You remember “Am I Hot or Not?” where you browse through images and decide what’s hot? In this case the image gallery below contains BDD scenarios. At the image’s left corner is a set of stars. Vote by giving 5 stars to stories that are behavioral or 1 star to those that are effectively technical specs in a BDD format. (Stars beneath the image’s lower right corner.) Then click “Next”. Later I’ll give you the Results. If you want to discuss what you see or learn, leave your contact info in the comments or contact me with your question.

iTunes plugin2

Picture 6 of 6


Let’s see how the public rates these scenarios on average versus what coach Lance rates.

  1. Returning Merchandise: Coach 6 Public 3.3 : This scenario doesn’t mention user interface, DB tables, GUI elements or system elements. It’s 100% behavioral! If you  implement this with steam technology, this test would pass.
  2. Making Pizza: Coach 3 Public 3.1 : This scenario does pretty good until mentioning “topping count”. When was the last time a customer at Dominos Pizza said, “Hey, this topping count hasn’t been incremented!” This isn’t the language of the user domain.
  3. Automatic Bank Teller Machine: Coach 6 Public 3.6 : All the words in the BDD are words that the customer would use when describing “living” through the experience of using an ATM. Notice there isn’t mention of what kind of GUI is in place. It could be a floating in the air, 3D holographic voxel system. Or implemented using steam punk technology.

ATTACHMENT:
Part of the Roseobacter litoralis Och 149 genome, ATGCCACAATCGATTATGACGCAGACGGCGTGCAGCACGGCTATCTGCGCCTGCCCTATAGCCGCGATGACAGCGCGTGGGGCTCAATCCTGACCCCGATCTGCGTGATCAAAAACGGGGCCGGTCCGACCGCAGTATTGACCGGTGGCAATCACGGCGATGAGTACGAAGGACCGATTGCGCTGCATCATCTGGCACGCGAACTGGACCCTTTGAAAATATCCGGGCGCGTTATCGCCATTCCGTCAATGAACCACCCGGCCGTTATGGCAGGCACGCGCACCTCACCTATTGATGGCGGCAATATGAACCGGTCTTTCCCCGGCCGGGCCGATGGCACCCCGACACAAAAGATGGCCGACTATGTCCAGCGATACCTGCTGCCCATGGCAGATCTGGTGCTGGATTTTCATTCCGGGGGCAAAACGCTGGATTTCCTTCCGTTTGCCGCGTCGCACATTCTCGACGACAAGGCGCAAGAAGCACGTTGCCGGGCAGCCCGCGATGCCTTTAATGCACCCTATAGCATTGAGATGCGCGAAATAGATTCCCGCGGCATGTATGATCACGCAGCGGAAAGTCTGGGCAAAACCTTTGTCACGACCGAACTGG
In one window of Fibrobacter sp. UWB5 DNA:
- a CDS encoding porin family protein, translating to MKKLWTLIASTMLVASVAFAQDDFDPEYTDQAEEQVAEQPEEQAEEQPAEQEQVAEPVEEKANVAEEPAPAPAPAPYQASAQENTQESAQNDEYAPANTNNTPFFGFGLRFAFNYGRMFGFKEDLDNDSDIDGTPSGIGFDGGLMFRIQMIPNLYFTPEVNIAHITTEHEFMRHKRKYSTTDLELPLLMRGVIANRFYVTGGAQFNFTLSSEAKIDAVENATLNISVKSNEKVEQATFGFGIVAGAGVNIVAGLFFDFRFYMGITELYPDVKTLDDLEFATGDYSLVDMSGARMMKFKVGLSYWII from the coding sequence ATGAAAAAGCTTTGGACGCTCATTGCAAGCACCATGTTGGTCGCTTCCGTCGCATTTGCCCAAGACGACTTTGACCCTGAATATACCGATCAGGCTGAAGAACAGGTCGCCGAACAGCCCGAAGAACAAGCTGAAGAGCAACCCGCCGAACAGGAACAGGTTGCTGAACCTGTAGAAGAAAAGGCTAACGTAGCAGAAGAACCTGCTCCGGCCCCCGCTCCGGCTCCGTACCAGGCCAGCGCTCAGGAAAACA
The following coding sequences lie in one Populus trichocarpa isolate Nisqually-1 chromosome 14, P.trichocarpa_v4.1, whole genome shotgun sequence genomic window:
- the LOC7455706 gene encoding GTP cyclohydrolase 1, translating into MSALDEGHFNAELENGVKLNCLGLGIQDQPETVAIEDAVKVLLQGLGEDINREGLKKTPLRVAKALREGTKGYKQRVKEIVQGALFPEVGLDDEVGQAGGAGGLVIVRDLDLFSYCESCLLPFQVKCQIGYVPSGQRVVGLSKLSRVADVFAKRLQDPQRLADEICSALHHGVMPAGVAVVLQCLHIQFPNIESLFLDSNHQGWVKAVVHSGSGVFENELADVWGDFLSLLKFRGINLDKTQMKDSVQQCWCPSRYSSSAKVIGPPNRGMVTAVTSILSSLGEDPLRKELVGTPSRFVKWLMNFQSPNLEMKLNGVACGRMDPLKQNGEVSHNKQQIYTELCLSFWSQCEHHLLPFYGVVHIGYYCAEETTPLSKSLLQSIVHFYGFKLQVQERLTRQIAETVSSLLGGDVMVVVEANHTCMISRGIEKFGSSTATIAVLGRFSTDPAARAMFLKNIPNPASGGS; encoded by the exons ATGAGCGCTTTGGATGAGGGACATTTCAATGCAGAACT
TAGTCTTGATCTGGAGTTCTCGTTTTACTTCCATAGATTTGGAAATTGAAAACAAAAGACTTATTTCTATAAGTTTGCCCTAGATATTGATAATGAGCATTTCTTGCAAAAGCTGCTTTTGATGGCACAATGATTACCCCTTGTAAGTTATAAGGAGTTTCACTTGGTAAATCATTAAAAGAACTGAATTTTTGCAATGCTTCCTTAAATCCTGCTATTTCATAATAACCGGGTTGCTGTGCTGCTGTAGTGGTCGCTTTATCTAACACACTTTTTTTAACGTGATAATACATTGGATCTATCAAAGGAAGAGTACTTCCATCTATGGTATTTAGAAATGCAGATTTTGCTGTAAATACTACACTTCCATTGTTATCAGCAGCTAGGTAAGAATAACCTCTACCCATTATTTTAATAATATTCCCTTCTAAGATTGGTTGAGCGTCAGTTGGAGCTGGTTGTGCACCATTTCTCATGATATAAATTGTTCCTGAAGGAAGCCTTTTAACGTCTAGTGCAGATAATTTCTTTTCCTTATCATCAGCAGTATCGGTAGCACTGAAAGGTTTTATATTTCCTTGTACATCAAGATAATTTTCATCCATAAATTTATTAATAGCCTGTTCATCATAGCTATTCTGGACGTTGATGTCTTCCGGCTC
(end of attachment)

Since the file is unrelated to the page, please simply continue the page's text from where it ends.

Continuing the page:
4. Definition of a Stack: Coach *depends on who the end user is, could be 6 or it could be 1* Public 2.9 : Assuming the users of this system are people who understand algorithms such as other developers (and not say, my mom), then this is a great scenario. If the users of the system are like my mom (she’s college educated in Nursing), then the language isn’t correct for how such a professional would describe a stake of doctor’s orders in her inbox.
  5. iTunes Plugin try 1: Coach 1 Public 2.8 : Terms like “dialog,” “user,” “clicks <widget>” should never be in a BDD scenario. This is an imperative specification. Maybe what it describes is poor UI design flow. Maybe the team could do better or worse. Either way, they should work out different solution sets with their PO/SMEs (subject matter experts such as UX designers etc.). Finally, the user doesn’t really care about this as they want the end behavior.
  6. iTunes Plugin try 2: Coach 6 Public 3 : Words like “playlist,” “Never Played,” are being used as the domain specific language (DSL) which any iTunes user would actually use. This behavior could be implemented with steam, magic, iOS, or X Windows.


If you’ve questions about some of the BDD scenarios or disagreements, comment below or contact coach Lance in some other way and he’ll get back to you. Is your team doing BDD? Share this site with your team.

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